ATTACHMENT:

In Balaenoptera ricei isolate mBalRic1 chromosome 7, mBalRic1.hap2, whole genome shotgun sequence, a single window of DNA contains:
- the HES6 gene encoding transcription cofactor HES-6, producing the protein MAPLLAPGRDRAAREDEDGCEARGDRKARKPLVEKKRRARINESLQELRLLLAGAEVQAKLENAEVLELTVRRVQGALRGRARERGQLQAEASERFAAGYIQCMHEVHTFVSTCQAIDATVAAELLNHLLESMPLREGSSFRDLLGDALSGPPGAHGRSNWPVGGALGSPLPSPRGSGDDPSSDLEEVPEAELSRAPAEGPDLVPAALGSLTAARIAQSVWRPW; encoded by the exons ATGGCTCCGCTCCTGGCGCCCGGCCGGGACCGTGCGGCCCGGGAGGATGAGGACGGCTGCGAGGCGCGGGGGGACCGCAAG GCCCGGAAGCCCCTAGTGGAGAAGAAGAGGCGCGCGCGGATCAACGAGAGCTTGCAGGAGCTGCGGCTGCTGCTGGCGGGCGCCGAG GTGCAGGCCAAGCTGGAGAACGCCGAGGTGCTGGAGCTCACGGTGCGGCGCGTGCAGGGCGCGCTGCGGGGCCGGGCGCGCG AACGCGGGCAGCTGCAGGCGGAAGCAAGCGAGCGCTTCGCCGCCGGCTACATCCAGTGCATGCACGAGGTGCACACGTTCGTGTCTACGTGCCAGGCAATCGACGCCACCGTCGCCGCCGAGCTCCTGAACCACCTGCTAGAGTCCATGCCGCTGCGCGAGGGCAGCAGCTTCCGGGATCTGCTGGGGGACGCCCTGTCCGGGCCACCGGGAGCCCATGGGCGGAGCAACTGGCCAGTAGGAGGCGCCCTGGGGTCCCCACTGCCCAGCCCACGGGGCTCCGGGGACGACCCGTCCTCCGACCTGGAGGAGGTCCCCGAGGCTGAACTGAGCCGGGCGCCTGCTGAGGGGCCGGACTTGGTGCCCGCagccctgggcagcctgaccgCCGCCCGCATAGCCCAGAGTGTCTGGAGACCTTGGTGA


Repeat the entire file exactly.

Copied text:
In Balaenoptera ricei isolate mBalRic1 chromosome 7, mBalRic1.hap2, whole genome shotgun sequence, a single window of DNA contains:
- the HES6 gene encoding transcription cofactor HES-6, producing the protein MAPLLAPGRDRAAREDEDGCEARGDRKARKPLVEKKRRARINESLQELRLLLAGAEVQAKLENAEVLELTVRRVQGALRGRARERGQLQAEASERFAAGYIQCMHEVHTFVSTCQAIDATVAAELLNHLLESMPLREGSSFRDLLGDALSGPPGAHGRSNWPVGGALGSPLPSPRGSGDDPSSDLEEVPEAELSRAPAEGPDLVPAALGSLTAARIAQSVWRPW; encoded by the exons ATGGCTCCGCTCCTGGCGCCCGGCCGGGACCGTGCGGCCCGGGAGGATGAGGACGGCTGCGAGGCGCGGGGGGACCGCAAG GCCCGGAAGCCCCTAGTGGAGAAGAAGAGGCGCGCGCGGATCAACGAGAGCTTGCAGGAGCTGCGGCTGCTGCTGGCGGGCGCCGAG GTGCAGGCCAAGCTGGAGAACGCCGAGGTGCTGGAGCTCACGGTGCGGCGCGTGCAGGGCGCGCTGCGGGGCCGGGCGCGCG AACGCGGGCAGCTGCAGGCGGAAGCAAGCGAGCGCTTCGCCGCCGGCTACATCCAGTGCATGCACGAGGTGCACACGTTCGTGTCTACGTGCCAGGCAATCGACGCCACCGTCGCCGCCGAGCTCCTGAACCACCTGCTAGAGTCCATGCCGCTGCGCGAGGGCAGCAGCTTCCGGGATCTGCTGGGGGACGCCCTGTCCGGGCCACCGGGAGCCCATGGGCGGAGCAACTGGCCAGTAGGAGGCGCCCTGGGGTCCCCACTGCCCAGCCCACGGGGCTCCGGGGACGACCCGTCCTCCGACCTGGAGGAGGTCCCCGAGGCTGAACTGAGCCGGGCGCCTGCTGAGGGGCCGGACTTGGTGCCCGCagccctgggcagcctgaccgCCGCCCGCATAGCCCAGAGTGTCTGGAGACCTTGGTGA